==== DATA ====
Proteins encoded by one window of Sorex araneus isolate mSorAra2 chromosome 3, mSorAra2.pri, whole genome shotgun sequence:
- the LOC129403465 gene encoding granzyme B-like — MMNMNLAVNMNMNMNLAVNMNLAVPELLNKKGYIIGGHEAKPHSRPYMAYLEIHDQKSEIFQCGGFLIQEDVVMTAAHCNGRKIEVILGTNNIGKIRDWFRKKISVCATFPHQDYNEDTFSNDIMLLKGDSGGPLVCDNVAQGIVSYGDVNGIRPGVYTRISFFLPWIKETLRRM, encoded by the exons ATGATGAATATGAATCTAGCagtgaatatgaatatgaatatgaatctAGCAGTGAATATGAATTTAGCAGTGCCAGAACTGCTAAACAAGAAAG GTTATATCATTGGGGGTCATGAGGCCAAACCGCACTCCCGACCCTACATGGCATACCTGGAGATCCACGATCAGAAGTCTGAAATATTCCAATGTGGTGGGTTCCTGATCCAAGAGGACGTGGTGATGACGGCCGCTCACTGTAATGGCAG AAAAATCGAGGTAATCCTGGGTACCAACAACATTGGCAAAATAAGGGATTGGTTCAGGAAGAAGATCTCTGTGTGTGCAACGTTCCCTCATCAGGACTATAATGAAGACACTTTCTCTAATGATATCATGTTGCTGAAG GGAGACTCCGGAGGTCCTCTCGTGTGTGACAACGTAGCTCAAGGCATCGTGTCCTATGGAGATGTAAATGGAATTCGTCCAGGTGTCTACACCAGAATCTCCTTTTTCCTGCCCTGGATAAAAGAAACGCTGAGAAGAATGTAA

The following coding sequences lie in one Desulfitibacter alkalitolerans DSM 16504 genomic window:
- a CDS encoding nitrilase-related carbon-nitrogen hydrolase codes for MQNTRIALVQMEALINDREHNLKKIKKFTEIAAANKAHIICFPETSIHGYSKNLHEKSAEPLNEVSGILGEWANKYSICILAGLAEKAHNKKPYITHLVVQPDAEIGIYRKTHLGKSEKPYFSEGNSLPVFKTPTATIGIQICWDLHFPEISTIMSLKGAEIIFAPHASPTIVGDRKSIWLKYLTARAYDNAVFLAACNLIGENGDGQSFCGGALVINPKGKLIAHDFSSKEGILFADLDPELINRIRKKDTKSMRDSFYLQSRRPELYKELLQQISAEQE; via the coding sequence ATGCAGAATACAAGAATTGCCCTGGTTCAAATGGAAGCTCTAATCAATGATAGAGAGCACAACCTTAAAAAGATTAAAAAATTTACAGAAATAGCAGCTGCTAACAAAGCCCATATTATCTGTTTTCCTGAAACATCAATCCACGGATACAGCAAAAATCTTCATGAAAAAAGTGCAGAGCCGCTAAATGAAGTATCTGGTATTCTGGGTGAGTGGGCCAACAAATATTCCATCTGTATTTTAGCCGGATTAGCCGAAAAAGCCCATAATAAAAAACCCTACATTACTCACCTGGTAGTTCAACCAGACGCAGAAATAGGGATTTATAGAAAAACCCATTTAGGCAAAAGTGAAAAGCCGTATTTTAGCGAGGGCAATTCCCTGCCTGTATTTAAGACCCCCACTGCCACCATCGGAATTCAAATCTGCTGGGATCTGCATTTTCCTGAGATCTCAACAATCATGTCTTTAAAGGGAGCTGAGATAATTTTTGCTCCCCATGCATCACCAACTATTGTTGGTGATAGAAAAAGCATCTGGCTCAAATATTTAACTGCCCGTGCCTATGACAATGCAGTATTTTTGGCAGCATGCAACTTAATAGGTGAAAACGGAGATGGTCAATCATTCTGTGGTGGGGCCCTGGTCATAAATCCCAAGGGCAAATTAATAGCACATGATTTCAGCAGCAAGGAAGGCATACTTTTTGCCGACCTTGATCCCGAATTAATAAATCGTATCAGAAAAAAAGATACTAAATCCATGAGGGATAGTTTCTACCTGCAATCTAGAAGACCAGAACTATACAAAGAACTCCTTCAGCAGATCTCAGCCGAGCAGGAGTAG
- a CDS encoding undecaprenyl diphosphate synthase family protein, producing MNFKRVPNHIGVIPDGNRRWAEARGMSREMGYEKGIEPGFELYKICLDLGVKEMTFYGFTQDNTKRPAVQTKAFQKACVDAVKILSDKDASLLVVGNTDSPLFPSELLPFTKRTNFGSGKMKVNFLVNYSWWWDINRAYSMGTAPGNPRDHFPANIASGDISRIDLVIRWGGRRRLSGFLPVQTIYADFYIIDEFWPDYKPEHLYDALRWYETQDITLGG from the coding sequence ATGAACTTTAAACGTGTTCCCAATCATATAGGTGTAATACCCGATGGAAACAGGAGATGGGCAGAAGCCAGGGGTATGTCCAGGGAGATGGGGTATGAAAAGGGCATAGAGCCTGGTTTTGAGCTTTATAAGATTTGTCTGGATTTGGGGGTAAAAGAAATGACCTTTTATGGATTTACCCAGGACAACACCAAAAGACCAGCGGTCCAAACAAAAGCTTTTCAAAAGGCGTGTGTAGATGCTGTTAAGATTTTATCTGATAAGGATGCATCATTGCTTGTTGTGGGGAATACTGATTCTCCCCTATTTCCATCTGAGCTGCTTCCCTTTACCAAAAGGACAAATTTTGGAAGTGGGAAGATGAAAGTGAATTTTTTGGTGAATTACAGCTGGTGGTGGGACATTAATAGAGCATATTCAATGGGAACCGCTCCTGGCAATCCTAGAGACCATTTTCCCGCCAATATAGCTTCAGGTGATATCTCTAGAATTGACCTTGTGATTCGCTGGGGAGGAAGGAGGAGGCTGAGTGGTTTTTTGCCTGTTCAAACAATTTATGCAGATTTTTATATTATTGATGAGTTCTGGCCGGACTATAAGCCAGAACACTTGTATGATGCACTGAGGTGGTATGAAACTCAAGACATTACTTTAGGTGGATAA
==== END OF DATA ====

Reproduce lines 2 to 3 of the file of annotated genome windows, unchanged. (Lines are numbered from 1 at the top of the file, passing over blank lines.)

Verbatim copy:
- the LOC129403465 gene encoding granzyme B-like — MMNMNLAVNMNMNMNLAVNMNLAVPELLNKKGYIIGGHEAKPHSRPYMAYLEIHDQKSEIFQCGGFLIQEDVVMTAAHCNGRKIEVILGTNNIGKIRDWFRKKISVCATFPHQDYNEDTFSNDIMLLKGDSGGPLVCDNVAQGIVSYGDVNGIRPGVYTRISFFLPWIKETLRRM, encoded by the exons ATGATGAATATGAATCTAGCagtgaatatgaatatgaatatgaatctAGCAGTGAATATGAATTTAGCAGTGCCAGAACTGCTAAACAAGAAAG GTTATATCATTGGGGGTCATGAGGCCAAACCGCACTCCCGACCCTACATGGCATACCTGGAGATCCACGATCAGAAGTCTGAAATATTCCAATGTGGTGGGTTCCTGATCCAAGAGGACGTGGTGATGACGGCCGCTCACTGTAATGGCAG AAAAATCGAGGTAATCCTGGGTACCAACAACATTGGCAAAATAAGGGATTGGTTCAGGAAGAAGATCTCTGTGTGTGCAACGTTCCCTCATCAGGACTATAATGAAGACACTTTCTCTAATGATATCATGTTGCTGAAG GGAGACTCCGGAGGTCCTCTCGTGTGTGACAACGTAGCTCAAGGCATCGTGTCCTATGGAGATGTAAATGGAATTCGTCCAGGTGTCTACACCAGAATCTCCTTTTTCCTGCCCTGGATAAAAGAAACGCTGAGAAGAATGTAA

The following coding sequences lie in one Desulfitibacter alkalitolerans DSM 16504 genomic window: